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More than a bright future for Mash

Jazz | 2 comments

By Zamindlela Zama 20 October 2017

“I don’t live in 8 hours. I got rid of the 8-hour mentality long ago. My friends have come to accept that this is how I live my life”, this is what pianist, composer, lecturer and producer Sibusiso Mashiloane told Marabi Jazz Lounge from his lecture room at University of KwaZulu -Natal (UKZN).

Those that grew up with him are probably surprised that he is a pianist.  He started by playing drums at church but is trained as a pianist.  He is affectionately known as Mash which is shortened from his surname.  Amanz’Olwandle, an album he recorded last year won him the contemporary and best jazz album at this year’s Mzantsi Jazz Awards.

In the album, he worked with Dalisu Ndlazi on bass, Greg Bedford, Nick Pitman and Bethuel Tshoane on guitars, Riley Giandhari and Sphelelo Mazibuko on drums, and Linda Sikhakhane on saxophone.  On vocals, the album features Zoetheseed, Xolisa Roro Dlamini, Paras, Nomthandazo Madlala and Menzi Maseko on the spoken word.

“When people recognize your craft, it’s an honour”, he says.  Mash acknowledges that financing an album is always a challenge.  But the most challenging part was to get the concept across.  He believes that jazz has a way of doing things.  A jazz musician can take an R&B song and make a jazz version of it.

Besides being a dedicated husband to Pheladi and father to son Hubo, Mash is also a very religious and spiritual person.  He can’t live without going to church.  Mash told Marabi Jazz Lounge that, “Church is my rock.  That is where I am building my house”.  Spare time is something he doesn’t need.  He hates idling.

Mash holds a Master’s Degree in Jazz Performance from UKZN where he obtained a distinction, and is studying towards a PhD which is about South African Jazz Music.  “This is more of exploring South Africa.  I want my students to appreciate South African teaching of jazz”, he says.  He has observed that his students are more receptive of South African jazz as a way of teaching.

When Tete Mbambisa visited the music department at UKZN last year, students could not recognize him.  He wants South African students to refrain from using American music as a point of reference.  In that way, music students will be to recognize their icons.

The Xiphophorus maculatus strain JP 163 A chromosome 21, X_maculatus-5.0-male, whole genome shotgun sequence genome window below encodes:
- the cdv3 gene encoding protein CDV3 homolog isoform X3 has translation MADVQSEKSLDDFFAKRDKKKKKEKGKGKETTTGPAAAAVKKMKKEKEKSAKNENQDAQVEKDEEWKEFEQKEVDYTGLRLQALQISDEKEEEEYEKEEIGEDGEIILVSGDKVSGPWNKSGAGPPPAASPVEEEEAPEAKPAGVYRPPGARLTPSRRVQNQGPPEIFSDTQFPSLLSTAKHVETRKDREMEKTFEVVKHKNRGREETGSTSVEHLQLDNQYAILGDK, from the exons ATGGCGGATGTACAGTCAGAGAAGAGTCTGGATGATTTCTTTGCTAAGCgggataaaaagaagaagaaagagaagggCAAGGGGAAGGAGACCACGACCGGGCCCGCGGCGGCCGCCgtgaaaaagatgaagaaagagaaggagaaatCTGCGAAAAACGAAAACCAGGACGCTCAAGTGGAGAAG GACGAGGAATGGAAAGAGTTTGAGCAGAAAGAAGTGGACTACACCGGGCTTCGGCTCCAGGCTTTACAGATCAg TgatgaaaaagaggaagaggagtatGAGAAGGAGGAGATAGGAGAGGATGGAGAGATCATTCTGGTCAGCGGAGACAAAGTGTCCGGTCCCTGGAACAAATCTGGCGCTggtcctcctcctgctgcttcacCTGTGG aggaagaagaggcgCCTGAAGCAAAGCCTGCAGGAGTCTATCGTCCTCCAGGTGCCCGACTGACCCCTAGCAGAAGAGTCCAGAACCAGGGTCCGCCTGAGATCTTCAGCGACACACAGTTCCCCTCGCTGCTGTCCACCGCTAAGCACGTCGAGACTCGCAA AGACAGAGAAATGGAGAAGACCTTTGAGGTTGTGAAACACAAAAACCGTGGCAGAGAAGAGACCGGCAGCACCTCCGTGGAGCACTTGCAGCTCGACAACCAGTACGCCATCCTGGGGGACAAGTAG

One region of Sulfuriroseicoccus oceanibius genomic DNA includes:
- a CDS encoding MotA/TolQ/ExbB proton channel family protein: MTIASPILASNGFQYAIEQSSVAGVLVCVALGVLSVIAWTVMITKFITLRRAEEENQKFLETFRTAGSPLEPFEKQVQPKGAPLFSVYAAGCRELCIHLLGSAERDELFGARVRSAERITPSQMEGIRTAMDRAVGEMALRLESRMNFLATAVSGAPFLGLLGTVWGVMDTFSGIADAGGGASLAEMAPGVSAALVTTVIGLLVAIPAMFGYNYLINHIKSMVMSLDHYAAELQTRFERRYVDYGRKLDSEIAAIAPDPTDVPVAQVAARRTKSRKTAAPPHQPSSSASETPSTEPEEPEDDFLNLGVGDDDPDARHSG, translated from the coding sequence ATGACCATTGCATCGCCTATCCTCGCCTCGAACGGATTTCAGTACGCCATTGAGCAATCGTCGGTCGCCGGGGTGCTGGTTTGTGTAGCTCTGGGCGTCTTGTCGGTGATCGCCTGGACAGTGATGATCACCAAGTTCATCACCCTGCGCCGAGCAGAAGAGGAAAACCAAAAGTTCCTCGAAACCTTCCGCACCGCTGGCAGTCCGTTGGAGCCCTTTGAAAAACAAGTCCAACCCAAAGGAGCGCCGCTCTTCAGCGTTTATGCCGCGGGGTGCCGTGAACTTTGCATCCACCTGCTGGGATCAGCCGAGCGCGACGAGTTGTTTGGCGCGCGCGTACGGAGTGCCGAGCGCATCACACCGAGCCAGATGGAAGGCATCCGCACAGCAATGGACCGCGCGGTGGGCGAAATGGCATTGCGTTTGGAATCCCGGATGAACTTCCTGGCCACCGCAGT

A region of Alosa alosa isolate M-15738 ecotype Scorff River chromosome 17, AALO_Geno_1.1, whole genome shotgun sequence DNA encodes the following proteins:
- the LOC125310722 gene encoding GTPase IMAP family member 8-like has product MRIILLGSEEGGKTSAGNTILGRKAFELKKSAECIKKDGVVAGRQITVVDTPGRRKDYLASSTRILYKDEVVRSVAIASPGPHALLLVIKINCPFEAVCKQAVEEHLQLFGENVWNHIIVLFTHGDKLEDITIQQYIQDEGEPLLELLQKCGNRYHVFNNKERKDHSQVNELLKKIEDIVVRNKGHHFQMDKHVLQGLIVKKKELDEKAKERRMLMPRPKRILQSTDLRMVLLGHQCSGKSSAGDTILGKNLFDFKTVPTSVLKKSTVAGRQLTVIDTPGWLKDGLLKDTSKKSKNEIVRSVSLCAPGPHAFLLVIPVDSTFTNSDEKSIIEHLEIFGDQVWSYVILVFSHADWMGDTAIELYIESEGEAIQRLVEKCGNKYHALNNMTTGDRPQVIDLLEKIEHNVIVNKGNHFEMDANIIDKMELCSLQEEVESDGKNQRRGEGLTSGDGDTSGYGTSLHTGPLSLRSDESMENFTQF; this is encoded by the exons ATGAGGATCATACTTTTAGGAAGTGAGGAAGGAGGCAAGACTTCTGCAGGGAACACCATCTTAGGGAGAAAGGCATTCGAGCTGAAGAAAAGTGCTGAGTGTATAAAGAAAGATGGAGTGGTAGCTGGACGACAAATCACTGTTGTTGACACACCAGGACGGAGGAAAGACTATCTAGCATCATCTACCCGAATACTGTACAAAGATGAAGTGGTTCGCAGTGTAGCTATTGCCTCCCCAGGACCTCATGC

In August last year, the highly energetic Sibusiso Mashiloane had a gig at The Chairman, a popular jazz club in Durban.  Immediately after that performance, him and his fellow musicians drove to Johannesburg where they recorded a 14-track album entitled Rotha, which was a follow up to Amanz’Olwandle.  Immediately after finishing the recording, he received a call that his mother passed away.  In her honour and memory, he released the album in August this year.

He is currently doing a lot of travelling to promote Rotha which is a brilliant album.  Mash is accompanied by drummer Riley Giandhari and bassist Dalisu Ndlazi. The trio has been in KwaZulu-Natal, Eastern Cape, Gauteng and have also added to Mozambique to their list.

As an artist, he has worked with Thandiswa Mazwai, Siphokazi, Mbuso Khoza, Anthonio Lyons, Lucas Senyatso, Musa Manzini, Tlale Makhene, Ronny Jordan and Zakes Bantwini during live performances.  It was a trip with Bantwini that saw him performing live at Jazz Essence Festival in the USA.

When asked what is the difference between studio recording and live performance, Mashiloane said, “Energy is the determining factor. Interaction with the audience is very important”.  In the studio, musicians don’t get to make what they want, the way they want it.  He told Marabi Jazz Lounge that the studio recording may not be as original. “Musicians do different takes before the final product which is not the same with a live performance”, he added.

Mash is confident that jazz in South Africa has taken a completely different turn.  “South African musicians are so international”, looking extremely proud.  He says young musicians write their own music.  There is a huge interest in local artists by international artists.  He also encourages his students to appreciate their own music and perform it with distinction.

Sibusiso Mashiloane is very active on social media and can be reached on his Facebook Page, Twitter and Instagram.

Facebook Page: Sibusiso Mash Mashiloane

Twitter: @sibu_mash

Instagram: @sibumash